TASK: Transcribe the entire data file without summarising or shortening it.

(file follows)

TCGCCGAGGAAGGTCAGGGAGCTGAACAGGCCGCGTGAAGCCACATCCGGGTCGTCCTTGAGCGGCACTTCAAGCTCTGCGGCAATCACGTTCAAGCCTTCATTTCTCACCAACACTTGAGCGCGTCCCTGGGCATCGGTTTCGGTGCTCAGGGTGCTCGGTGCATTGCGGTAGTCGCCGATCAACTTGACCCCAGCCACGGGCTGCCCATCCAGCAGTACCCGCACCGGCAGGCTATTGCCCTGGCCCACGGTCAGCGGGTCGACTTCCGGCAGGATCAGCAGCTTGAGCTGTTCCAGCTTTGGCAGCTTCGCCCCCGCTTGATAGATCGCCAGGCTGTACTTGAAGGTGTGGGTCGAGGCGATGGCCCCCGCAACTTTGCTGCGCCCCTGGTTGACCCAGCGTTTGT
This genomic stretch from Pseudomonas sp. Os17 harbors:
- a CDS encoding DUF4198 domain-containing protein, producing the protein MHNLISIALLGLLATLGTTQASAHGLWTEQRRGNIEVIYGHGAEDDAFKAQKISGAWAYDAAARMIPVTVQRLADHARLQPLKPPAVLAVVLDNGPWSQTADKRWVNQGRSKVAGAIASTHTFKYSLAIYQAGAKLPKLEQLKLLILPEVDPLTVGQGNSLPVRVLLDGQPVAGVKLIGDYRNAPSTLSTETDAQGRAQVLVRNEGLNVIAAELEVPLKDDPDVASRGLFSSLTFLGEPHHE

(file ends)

TCGCCGAGGAAGGTCAGGGAGCTGAACAGGCCGCGTGAAGCCACATCCGGGTCGTCCTTGAGCGGCACTTCAAGCTCTGCGGCAATCACGTTCAAGCCTTCATTTCTCACCAACACTTGAGCGCGTCCCTGGGCATCGGTTTCGGTGCTCAGGGTGCTCGGTGCATTGCGGTAGTCGCCGATCAACTTGACCCCAGCCACGGGCTGCCCATCCAGCAGTACCCGCACCGGCAGGCTATTGCCCTGGCCCACGGTCAGCGGGTCGACTTCCGGCAGGATCAGCAGCTTGAGCTGTTCCAGCTTTGGCAGCTTCGCCCCCGCTTGATAGATCGCCAGGCTGTACTTGAAGGTGTGGGTCGAGGCGATGGCCCCCGCAACTTTGCTGCGCCCCTGGTTGACCCAGCGTTTGT
This genomic stretch from Pseudomonas sp. Os17 harbors:
- a CDS encoding DUF4198 domain-containing protein, producing the protein MHNLISIALLGLLATLGTTQASAHGLWTEQRRGNIEVIYGHGAEDDAFKAQKISGAWAYDAAARMIPVTVQRLADHARLQPLKPPAVLAVVLDNGPWSQTADKRWVNQGRSKVAGAIASTHTFKYSLAIYQAGAKLPKLEQLKLLILPEVDPLTVGQGNSLPVRVLLDGQPVAGVKLIGDYRNAPSTLSTETDAQGRAQVLVRNEGLNVIAAELEVPLKDDPDVASRGLFSSLTFLGEPHHE